Jack Brown, creator of Northstate Public Radio, dies at 68

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Jack Brown, longtime g.m. of Northstate Public Radio and the man who transitioned the Chico, Calif., station from a student-run enterprise to the NPR affiliate for northeast California, died in Chico Sept. 15. He was 68.

Born in Louisville, Ky., Brown played college football at Western Kentucky University and served in the U.S. Navy in the Vietnam War before his broadcast career. California State University, Chico, hired him in 1981 to turn the school’s student-run radio station, KCHO, into a full-fledged NPR affiliate, which he achieved in 1983. Brown served as KCHO’s g.m. for 26 years, until his retirement in 2007. He had a lung transplant in 2009, which had recently begun to show signs of rejection.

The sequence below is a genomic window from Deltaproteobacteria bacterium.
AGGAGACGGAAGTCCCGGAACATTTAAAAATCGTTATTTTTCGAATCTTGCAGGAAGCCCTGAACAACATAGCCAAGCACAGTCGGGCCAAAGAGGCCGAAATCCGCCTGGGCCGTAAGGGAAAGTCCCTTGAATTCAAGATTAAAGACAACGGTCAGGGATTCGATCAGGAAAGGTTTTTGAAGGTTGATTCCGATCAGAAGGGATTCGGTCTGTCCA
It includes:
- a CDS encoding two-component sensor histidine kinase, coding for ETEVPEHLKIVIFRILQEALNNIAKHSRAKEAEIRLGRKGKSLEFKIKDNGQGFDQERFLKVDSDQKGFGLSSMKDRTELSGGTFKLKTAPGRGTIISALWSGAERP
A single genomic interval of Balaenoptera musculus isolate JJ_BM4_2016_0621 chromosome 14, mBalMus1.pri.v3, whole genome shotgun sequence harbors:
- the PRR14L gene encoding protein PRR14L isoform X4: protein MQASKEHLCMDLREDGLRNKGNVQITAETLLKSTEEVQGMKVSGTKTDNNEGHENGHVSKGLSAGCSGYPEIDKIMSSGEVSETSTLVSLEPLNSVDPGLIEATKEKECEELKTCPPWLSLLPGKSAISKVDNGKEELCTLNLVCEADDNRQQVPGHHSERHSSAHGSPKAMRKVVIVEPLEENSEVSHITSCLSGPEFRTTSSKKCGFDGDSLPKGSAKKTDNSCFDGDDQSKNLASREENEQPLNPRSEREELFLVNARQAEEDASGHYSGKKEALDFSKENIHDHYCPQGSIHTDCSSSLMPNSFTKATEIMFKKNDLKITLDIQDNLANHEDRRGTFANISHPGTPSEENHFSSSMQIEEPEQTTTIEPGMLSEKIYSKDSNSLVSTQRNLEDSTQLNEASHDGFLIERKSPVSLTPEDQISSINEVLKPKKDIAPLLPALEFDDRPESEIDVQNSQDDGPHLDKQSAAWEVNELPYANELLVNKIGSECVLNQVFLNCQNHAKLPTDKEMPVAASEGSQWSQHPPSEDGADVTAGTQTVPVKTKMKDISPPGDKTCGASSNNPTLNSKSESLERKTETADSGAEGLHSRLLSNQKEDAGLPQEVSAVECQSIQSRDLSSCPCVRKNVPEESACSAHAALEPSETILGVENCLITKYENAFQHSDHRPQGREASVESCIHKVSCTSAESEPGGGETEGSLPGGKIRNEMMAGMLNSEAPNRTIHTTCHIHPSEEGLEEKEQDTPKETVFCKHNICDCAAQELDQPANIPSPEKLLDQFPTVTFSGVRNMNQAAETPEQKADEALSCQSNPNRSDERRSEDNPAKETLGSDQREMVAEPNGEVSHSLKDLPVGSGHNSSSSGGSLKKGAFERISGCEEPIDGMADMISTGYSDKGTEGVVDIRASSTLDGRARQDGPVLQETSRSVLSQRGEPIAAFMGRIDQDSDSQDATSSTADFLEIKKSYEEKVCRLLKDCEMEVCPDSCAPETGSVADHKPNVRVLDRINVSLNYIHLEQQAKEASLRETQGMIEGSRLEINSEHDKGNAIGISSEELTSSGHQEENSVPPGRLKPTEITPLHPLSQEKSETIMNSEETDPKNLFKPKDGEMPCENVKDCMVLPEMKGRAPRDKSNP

Brown worked to qualify the rural station for CPB Community Service Grants, and also expanded its footprint in 1995 with the addition of Redding’s KFPR. The two stations rebranded as Northstate Public Radio, though a dispute over KFPR’s ownership with nearby network Jefferson Public Radio simmered in FCC case files for more than a decade.

“Jack was very committed to serving rural listeners, and we still enjoy the benefit of his vision,” Brian Terhorst, Brown’s replacement at Northstate Public Radio, told Current.

In addition, Brown was a founding member of California Public Radio, a loose association of the state’s NPR affiliates, and served three terms as its president, 1988-91 and back-to-back terms 1997-2001.

He is survived by his wife Kathryn Barrett-Brown and children Sean and Meghan Brown. In lieu of flowers, the family requests that donations be made to CSU Chico’s Jack Brown Memorial Scholarship Fund.

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